I KNOW. Sewing plan posts stink. I won’t be offended if you skip it. But whereas other people’s sewing plans mostly bore me to tears, I find my own endlessly fascinating. I don’t expect you to, though.
1. There will be clothes! Like finishing that leather pencil skirt, and the suit(s), and a couple more blouses for work.
2. There also will be clothes for Frances! She grew out of her raincoat, and also she’s been bugging me for a mini duffel bag. So I’ll start there.
3. There will be quilts! I want to make a quilt for my own room this year. I’ve picked out the Heaven & Earth pattern from Material Obsessions 2, for which I can find no decent photo online. But it is full of colour and contrast and I love it. It’s going to take a while to find some good fat quarters for it, though, so it’s likely to take most of the year. I’m also going to finish that Farmer’s Wife quilt. Slowly.
4. There will be embroidery! Last year I had a loose schedule, where I did handwork during the week and machine sewing on weekends, when I had bigger blocks of time. I’m going to get back into that, and I’m going to start by sewing up an embroidered beetle on weeknights from this mouth-watering book. (I don’t actually recommend eating the book. Or the beetles, for that matter.) There are many new and exciting embroidery books in my life right now, and I am all stocked up with projects and mojo.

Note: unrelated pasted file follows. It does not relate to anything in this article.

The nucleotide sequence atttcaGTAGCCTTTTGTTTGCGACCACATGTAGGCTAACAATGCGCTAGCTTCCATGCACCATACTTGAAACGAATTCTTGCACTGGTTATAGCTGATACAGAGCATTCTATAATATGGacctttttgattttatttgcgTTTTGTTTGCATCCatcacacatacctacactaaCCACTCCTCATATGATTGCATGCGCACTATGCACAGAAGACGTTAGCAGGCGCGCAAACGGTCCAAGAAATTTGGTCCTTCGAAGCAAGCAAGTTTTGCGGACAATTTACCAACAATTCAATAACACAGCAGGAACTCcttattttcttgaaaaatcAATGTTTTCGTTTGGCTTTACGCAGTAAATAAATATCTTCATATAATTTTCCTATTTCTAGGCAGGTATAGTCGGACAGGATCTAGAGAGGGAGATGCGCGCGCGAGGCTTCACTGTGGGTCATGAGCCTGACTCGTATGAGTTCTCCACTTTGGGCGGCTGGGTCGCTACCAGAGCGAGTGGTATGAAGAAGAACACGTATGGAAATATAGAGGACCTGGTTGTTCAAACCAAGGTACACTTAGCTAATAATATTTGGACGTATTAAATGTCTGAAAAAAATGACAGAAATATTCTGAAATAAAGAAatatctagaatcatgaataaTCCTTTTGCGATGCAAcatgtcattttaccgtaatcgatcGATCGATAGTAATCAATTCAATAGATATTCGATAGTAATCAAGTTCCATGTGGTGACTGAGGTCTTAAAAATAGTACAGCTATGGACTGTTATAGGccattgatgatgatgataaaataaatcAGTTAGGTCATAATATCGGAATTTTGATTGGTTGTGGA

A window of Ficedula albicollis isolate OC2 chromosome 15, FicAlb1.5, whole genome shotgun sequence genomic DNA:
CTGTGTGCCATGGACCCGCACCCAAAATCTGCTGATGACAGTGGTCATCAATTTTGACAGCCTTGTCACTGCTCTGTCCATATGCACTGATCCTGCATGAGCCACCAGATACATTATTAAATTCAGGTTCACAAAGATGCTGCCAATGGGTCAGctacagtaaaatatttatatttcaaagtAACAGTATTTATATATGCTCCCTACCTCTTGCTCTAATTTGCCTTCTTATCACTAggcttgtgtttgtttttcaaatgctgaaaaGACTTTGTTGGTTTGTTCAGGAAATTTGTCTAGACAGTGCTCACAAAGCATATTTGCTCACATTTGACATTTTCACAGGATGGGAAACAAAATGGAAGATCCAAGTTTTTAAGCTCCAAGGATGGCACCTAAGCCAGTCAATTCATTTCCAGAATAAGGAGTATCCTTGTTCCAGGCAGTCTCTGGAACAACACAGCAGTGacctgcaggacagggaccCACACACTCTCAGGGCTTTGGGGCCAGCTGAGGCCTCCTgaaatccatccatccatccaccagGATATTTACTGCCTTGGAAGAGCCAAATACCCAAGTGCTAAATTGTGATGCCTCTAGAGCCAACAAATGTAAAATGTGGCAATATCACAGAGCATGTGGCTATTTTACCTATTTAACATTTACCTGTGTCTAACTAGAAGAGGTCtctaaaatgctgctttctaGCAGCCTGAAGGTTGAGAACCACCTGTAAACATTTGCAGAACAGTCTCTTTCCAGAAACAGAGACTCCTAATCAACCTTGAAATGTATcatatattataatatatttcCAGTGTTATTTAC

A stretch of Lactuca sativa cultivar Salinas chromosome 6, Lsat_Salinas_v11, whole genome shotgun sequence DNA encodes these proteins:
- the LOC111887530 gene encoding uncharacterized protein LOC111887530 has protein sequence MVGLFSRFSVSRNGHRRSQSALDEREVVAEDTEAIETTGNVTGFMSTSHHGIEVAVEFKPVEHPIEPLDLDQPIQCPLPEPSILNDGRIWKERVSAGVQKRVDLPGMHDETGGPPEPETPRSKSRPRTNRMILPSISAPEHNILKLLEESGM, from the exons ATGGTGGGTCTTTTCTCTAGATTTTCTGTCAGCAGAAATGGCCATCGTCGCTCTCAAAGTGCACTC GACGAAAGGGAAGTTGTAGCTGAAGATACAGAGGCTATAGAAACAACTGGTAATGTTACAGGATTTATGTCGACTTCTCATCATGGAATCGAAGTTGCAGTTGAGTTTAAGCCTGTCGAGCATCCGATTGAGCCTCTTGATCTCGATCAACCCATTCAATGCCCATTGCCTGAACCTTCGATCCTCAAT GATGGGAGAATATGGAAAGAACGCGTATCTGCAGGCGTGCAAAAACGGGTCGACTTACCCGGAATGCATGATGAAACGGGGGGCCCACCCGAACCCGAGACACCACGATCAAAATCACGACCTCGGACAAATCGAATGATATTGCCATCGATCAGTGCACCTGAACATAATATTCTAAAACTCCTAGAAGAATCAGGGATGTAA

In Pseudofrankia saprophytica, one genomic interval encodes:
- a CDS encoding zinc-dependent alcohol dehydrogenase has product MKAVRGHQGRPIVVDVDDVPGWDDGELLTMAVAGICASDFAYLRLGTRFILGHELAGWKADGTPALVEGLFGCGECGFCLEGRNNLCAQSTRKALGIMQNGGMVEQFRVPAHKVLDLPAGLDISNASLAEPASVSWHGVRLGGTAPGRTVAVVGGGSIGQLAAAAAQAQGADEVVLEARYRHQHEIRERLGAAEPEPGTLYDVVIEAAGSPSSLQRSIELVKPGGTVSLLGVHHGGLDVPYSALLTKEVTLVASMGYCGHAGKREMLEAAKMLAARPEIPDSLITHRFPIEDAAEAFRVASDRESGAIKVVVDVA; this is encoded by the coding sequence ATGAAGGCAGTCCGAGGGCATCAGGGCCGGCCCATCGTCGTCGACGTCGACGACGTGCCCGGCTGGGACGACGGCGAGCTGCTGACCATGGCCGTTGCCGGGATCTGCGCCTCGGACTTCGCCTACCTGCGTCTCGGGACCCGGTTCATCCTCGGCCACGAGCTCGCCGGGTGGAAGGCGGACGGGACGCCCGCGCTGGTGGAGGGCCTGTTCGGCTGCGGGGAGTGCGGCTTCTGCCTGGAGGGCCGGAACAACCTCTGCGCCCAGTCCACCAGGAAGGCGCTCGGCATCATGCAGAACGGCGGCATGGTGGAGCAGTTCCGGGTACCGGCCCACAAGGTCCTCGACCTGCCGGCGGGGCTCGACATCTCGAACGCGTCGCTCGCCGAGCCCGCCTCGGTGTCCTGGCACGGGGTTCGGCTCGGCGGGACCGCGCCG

5. There will be embroidery on clothes! I have some ideas. For now I’ll tuck them away safely. There will also be embroidery on accessories.
As an aside, do any of you have any theories about why more sewing bloggers don’t do this? It’s such a fun and easy way to make something that’s really unique and has personality, and well done it is so lovely, and it involves a lot of the same needles and threads sewists already use to make the clothes anyway. Why not add a little embellishment? Unlike a hand-rolled hem, it’s even visible.